S ource: CNBC
The Chinese capital is awash with speculation, innuendo and rumors of a coup following the most important political purge in decades, with even some of the most well-informed officials in the dark about what comes next.
Since Bo Xilai, one of China’s most powerful leaders, was removed from his job last Thursday, the bureaucracy and the public have been on tenterhooks, awaiting the next twist in the gripping political saga.
Besides a one-line statement on Mr Bo’s dismissal published late last week, China’s heavily censored media have not mentioned his name, let alone provided any clues about what will happen to him.
But the country’s netizens, in particular those using hard-to-censor Twitter-like microblogs, have been flooding the internet with information ranging from highly implausible to apparently authentic.
In one rumor that spread rapidly on Monday night, a military coup had been launched by Zhou Yongkang, an ally of Mr Bo’s and the man in charge of China’s state security apparatus, and gun battles had erupted in Zhongnanhai, the top leadership compound in the heart of Beijing.
But when the Financial Times drove past the compound late on Monday night, all appeared calm and by Wednesday evening there was no indication that anything was out of the ordinary.
However, one person with close ties to China’s security apparatus said Mr Zhou had been ordered not to make any public appearances or take any high-level meetings and was “already under some degree of control”.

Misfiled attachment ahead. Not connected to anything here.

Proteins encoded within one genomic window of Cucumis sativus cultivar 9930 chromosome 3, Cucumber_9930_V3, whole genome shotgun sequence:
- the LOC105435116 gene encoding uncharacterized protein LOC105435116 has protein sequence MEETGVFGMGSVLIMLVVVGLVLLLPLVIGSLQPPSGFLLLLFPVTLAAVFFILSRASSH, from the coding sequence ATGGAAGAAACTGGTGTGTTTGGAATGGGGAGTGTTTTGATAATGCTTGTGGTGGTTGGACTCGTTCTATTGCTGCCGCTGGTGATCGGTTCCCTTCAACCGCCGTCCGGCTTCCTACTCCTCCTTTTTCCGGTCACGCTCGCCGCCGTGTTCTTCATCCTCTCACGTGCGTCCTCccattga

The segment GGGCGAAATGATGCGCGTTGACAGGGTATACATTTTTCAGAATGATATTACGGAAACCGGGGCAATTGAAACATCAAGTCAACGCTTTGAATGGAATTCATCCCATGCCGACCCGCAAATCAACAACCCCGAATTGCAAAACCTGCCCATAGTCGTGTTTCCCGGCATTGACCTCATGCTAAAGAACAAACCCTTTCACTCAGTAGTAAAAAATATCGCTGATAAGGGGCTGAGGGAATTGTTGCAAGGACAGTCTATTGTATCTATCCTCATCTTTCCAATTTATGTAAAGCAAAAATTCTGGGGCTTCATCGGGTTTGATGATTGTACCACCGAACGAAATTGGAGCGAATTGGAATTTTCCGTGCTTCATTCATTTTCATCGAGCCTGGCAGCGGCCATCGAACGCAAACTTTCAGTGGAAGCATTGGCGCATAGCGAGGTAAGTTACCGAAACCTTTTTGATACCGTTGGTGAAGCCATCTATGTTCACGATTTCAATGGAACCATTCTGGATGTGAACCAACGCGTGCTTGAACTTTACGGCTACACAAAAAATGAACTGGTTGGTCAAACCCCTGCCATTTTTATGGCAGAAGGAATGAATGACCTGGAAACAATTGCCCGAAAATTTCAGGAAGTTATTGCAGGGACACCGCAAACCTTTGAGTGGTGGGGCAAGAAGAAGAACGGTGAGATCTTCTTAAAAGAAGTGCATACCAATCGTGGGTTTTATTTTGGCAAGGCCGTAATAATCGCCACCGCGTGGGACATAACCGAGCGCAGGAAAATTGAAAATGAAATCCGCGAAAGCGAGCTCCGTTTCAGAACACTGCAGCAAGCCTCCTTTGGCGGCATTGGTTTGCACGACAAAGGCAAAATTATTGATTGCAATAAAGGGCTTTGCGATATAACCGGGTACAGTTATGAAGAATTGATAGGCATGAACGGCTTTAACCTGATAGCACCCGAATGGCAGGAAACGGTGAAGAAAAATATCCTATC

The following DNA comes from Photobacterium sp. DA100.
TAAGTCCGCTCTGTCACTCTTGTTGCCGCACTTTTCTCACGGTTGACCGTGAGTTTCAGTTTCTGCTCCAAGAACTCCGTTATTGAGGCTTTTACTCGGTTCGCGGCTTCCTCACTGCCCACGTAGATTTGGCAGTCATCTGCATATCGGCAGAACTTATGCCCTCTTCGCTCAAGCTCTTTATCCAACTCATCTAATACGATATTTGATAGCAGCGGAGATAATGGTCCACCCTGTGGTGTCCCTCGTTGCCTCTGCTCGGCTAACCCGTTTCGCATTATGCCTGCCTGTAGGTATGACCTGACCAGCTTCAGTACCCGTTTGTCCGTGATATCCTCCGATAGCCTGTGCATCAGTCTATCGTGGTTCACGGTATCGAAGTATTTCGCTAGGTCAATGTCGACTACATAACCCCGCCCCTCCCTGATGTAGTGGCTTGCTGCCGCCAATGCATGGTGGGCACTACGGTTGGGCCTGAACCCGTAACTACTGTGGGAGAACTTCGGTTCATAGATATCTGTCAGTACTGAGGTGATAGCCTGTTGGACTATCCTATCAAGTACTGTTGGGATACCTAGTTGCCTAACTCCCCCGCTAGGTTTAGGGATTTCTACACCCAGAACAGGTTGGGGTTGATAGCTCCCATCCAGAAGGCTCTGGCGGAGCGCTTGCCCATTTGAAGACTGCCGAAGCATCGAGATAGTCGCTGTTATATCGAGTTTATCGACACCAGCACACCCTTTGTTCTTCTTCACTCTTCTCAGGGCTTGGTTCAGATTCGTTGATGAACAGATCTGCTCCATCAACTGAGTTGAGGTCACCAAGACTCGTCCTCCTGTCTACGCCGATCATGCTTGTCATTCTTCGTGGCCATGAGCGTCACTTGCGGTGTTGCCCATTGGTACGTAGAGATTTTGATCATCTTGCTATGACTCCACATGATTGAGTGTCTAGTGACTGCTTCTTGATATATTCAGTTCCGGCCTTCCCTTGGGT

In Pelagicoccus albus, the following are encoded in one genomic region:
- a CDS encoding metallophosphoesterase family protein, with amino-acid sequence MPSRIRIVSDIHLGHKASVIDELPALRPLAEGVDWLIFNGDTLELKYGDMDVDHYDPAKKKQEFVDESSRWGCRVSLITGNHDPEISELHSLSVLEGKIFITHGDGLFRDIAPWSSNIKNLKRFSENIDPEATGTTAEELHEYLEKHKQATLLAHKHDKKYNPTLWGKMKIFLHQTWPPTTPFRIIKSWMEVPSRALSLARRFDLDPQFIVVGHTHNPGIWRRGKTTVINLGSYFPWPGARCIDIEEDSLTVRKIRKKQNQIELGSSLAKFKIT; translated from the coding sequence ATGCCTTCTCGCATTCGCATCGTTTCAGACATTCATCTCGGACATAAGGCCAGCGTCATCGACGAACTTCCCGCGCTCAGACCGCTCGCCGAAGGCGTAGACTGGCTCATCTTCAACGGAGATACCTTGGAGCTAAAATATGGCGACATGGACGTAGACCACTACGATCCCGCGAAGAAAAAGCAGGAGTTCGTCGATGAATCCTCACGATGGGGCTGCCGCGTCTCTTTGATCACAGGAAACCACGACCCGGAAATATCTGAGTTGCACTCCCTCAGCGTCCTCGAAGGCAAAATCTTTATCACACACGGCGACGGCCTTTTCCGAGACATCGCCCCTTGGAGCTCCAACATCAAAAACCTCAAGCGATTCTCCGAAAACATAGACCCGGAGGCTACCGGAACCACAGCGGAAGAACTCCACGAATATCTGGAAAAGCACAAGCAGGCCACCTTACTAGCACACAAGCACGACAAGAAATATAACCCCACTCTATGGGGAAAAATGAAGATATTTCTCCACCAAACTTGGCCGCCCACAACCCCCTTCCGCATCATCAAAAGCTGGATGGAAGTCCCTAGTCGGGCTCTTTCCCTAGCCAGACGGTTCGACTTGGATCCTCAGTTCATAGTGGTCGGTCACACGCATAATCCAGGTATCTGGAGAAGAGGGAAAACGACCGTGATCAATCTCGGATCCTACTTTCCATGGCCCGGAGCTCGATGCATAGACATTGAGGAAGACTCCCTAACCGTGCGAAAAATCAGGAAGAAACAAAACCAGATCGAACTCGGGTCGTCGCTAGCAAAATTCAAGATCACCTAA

The same person said Mr Bo, who was Communist Party chief of Chongqing until last week, was under house arrest while his wife had been taken away for investigation into suspected corruption, a common charge leveled at senior officials who have lost out in power struggles.
Although this information could not be immediately confirmed, documents and audio recordings circulating on the internet appear to substantiate the claim that members of Mr Bo’s family were under investigation for corruption even before his trusted police chief, Wang Lijun, fled to a US consulate and requested asylum in early February.
The documents and recording of a preliminary government report on the case, which Chinese officials say appear to be genuine and probably leaked intentionally, suggested Mr Wang fled after Mr Bo fired him and tried to arrest him to head off a corruption investigation.
Jon Huntsman, a former Republican presidential hopeful and US ambassador to China who met Mr Bo a number of times, said his demise revealed serious rifts among the top leadership of the country.
“The splits in the standing committee [over reform] are as pronounced now as they were during the  Tiananmen Square period,” Mr Huntsman said. “Politics in China is a rough and tumble business. This is an open and public evidence of this and what happens behind the velvet curtain that the world never sees.”
Adding to the air of intrigue in the capital, a report of a fatal car crash on Sunday involving the son of a top leader and a Ferrari appeared on the internet but was quickly removed by official censors.
Netizens and one source with close ties to China’s top leaders said the illegitimate son of a politburo standing committee member was killed in the crash and two young women were badly hurt.